Maurice Molyneaux's Design Work On...
Title: Star Trek: Deep Space Nine, Crossroads of Time
Credit: Designer (lead)
Published: Fall 1995 by Playmates Interactive Entertainment
Platforms: Genesis & Super Nintendo
Duties on this product were wide-ranging, encompassing research, conceptual work, meetings with programming staff and publisher, numerous design tasks, and hands-on involvement with shaping the product itself. I also acted as a "continuity cop" to assure that all the requirements of the game design and mandates of the licensor were correctly implemented.
Concurrently, I wrote the game story, scripted all dialogue (including some in klingonese), storyboarded and art directed all of the linking animations between game stages, checked for graphic continuity with the TV series and suggested changes, provided the developers with blueprints and diagrams of needed props and objects, and on several occasions drew new graphical elements when immediate on-the-spot fixes were required. I also researched and provided passcodes (again in klingonese) and contributed texts for use in the game manual.The Super Nintendo version was a "port" of the Genesis version, and a very poor port at that! My apologies to anyone who played it!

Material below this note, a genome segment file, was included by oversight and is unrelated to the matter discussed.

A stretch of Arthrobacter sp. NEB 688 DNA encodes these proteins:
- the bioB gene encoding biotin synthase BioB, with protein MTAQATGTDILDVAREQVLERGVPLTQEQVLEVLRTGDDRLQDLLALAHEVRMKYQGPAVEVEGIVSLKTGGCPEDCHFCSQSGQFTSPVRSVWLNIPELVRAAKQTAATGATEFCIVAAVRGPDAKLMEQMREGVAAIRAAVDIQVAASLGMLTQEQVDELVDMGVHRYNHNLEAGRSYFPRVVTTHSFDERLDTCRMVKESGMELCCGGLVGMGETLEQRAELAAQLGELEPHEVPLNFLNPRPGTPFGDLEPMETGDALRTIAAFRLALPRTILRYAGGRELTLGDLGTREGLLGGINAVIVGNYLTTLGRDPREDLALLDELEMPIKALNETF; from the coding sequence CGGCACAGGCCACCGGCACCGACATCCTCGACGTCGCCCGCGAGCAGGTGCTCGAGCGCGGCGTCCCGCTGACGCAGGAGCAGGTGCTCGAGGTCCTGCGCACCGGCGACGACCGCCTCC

Working on a licened property like Star Trek can be a pain in the @&$. Here are examples of why:
- You're forced to write the game proposal over six weeks before the pilot episode airs!
--and all I had to work from was a draft of the show bible, which described the setting and characters, and, a little later, the first six shooting scripts and a pile of on-set photos. Not much to base a game propsal on!
- Paramount's licensing and legal department sends you "corrections" that are often incorrect.